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Western Sahara Conflict

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Dustin Wellbaum

on 30 May 2011

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Transcript of Western Sahara Conflict

Geography of Western Sahara 266,000 km2, (size of Great Britain) mostly arid land, desert

1100 km Atlantic coastline
bordering Morocco, Algeria, and Mauretania Status of Western Sahara administratively part of Morocco's ”Southern Provinces”

according to UN a ”non-self-governing territory, Polisario a legitimate representative

The Popular Front for the Liberation of Saguia el-Hamra and Rio de Oro (Polisario) (since 1973)
Polisario proclaimed Western Sahara the Sahrawi Arab Democratic Republic (SADR) 1976. SADR is recognized by several (mostly African) states and is a member of AU

The country is divided in two, along a 1,500 km north-south defensive wall (the Berm) built by Morocco. The larger western area covering 85% is controlled by Morocco while Polisario controls the remaining scarcely populated 15% Population of Western Sahara contested figures

393,000 (July 2008)
507,160 (July 2011 estimate CIA)

inhabitants in Moroccan controlled areas 360,000 a ”large share” of which are Moroccan (ICG)

Polisario claims that 50,000 Sahrawis have fled from the Moroccan controlled area to the 15% of the country that Polisario controls. Indiginous pop in the 15%-desert-area maximum a few thousands 74,000 in Spanish census 1974, Polisario's main tool for establishing electoral register in referendum on independence

Tindouf Refugee camps population 125,000, according to UN High Commisionar for Refugees (UNHCR) and World Food Program (WFP)
According to Polisario the number of refugees in the Tindouf camps are 158,000. Number of refugees according to CIA 102,000
Morocco do not trust UN figures since they are estimates only

Number of refugees in Mauretania 20,000-30,000, Spain 12,000-15,000, and Cuba 3,500

Native Sahrawis speak the Arabic dialect Hassaniya which is also spoken in Mauretania but not in Morocco. Conflict enhances tribalism and clientelism, a faction of Rguibat tribe dominant in Polisario

Aswad (black people) constitute a minority of the Sahrawis, or the ”Moorish” population. Slavery is officially eradicated but practicies of slavery is still present in the Tindouf camps. Black women need the consent of their ”owners” and a qadi (personal-status judge) to marry. These practicies resembles similar practicies in Mauretania and Mali. Also in Western Sahara controlled by Morocco slavery practicies persists. Polisario is actively opposing slavery. Honor related issues such as protective confinement of women is also present in camps.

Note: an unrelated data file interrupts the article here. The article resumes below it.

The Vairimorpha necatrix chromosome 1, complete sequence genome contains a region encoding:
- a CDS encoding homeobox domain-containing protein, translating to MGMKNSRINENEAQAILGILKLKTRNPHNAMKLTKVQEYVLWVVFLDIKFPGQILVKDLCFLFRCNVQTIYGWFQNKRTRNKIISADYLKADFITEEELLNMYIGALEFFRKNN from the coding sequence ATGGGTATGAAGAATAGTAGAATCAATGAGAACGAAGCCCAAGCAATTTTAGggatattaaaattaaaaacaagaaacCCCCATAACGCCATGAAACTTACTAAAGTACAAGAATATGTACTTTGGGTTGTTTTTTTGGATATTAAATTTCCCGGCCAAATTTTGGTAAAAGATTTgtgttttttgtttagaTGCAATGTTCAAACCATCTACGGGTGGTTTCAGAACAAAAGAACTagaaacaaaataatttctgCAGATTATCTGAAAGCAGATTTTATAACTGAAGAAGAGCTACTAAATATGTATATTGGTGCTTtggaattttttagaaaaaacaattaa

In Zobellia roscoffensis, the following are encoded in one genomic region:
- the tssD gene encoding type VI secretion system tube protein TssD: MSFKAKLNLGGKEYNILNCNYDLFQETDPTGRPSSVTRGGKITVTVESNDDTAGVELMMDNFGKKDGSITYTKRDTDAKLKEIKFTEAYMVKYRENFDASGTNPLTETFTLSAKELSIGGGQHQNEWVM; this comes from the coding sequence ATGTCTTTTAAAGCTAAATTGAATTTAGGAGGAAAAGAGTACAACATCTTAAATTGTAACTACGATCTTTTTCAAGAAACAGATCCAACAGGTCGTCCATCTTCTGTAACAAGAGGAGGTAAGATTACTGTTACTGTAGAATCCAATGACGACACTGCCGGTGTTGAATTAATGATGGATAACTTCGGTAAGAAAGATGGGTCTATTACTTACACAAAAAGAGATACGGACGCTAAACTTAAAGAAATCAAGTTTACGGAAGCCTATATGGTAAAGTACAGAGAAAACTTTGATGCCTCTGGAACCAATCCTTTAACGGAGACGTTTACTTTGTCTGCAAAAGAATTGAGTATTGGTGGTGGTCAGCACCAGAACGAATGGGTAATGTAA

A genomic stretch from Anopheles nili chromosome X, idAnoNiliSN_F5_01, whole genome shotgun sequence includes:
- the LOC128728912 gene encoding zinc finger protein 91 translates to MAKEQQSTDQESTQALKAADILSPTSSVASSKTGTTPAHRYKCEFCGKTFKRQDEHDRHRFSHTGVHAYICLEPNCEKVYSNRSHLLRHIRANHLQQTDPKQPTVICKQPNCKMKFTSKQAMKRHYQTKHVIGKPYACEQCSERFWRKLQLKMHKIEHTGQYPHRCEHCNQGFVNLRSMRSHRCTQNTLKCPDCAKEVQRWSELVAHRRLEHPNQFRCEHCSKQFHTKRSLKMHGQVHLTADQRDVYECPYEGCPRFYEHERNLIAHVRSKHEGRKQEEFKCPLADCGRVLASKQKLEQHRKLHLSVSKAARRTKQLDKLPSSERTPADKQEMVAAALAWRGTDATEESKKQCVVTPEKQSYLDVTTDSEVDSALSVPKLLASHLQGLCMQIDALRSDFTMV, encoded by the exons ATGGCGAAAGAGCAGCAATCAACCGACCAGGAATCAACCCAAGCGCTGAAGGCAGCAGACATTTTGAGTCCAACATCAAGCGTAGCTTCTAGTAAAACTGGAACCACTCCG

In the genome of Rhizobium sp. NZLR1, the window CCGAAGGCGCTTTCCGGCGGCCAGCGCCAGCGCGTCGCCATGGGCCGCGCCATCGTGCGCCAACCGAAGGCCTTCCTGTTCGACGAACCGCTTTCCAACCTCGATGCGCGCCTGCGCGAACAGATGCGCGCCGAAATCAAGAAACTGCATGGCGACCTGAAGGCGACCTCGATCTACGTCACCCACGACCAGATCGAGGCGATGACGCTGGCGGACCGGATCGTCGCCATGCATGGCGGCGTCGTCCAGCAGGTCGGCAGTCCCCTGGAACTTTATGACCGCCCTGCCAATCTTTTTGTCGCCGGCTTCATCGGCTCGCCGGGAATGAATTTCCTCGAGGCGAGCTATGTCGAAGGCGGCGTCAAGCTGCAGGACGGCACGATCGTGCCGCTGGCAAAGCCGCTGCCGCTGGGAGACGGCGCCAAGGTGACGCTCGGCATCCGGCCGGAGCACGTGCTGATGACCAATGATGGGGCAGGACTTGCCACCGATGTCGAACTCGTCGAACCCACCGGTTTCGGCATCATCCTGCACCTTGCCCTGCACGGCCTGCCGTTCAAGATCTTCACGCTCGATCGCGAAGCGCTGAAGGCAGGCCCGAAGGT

Harsh living conditions in the camps, the Hamada (a rocky plateau) of Tindouf is one of the most inhospitable parts of Sahara gives health care problems especially for women and children

Frequent use of landmines Economical aspects of occupation GDP/capita 2007 in Moroccan controlled Western Sahara USD2,500
Morocco 4,900, Mauretania 2,100, Algeria 7,400, Egypt 6,200 (all 2010)

0.02% arable land, but rich fishing waters, Sahrawi near coast fishing generated USD242 million 2005 EU fishing rights agreement with Morocco since 2006, including off the coast of Western Sahara, EU fishing not legal according to international law
value EURO36.1 million, ca USD18 million worth for Western Saharan part

Western Sahara holds 75% of phosphate world reserves (50 billion tons), phosphate mining annual capacity 2.4 millon tons, sold for USD40/ton until recent year, now USD130/ton = USD312 million annually Morocco annual military expenditure 5 billion, some 50% of which is spent in Western Sahara, add administrative costs and infrastructure investments

Occupation is economically disastrous and drains Morocco's limited resources, that could have been spent on fighting poverty

Badly governed area also encompassing parts of Algeria and Mauretania a zone of trafficking of drugs, people, and various contraband, black market economy large The Conflict in Western Sahara – Historical Background 1882 Spain include Western Sahara in its sphere of influence.

1950s-1970s Saharawi nationalism emerges. 1975 Spain agrees to arrange a referendum but end up partitioning the territory between Morocco and Mauritania after 350.000 Moroccans to enter the territory during “the Green March”.

1976 The Polisario declares the independent Saharan Arab Democratic Republic and launches an armed liberation struggle. 1980s induces Morocco builds a 950 km wall dividing the Moroccan and Polisario run territory.

Negotiations over the referendum stalled by Morocco. 1978 Mauritania renounces its share of the Western Sahara territory.

1991 A ceasefire is brokered by the UN. Main Actors in the Conflict Morocco has occupied Western Sahara ever since 1975 and the termination of Spanish colonial rule, in violation of resolutions by the UN Security Council and a decision by the International Court of Justice of that time. The Polisario Front is a military force of the Sahrawi Arab Democratic Republic, a self-proclaimed (and internationally recognized by 81 member of the UN) entity ought to occupy West Saharan territory. Algeria houses the Sahrawis' refugee camps and has been the main military sponsor of the Polisario movement since its establishment and has shown an unconditional support for the Polisario since 1975, delivering arms, training, financial aid, and food, without interruption for more than 30 years. The United States has provided military, economic, and diplomatic support for Morocco’s war effort from the very beginning of the dispute. Morocco The Polisario Front Algeria The United States
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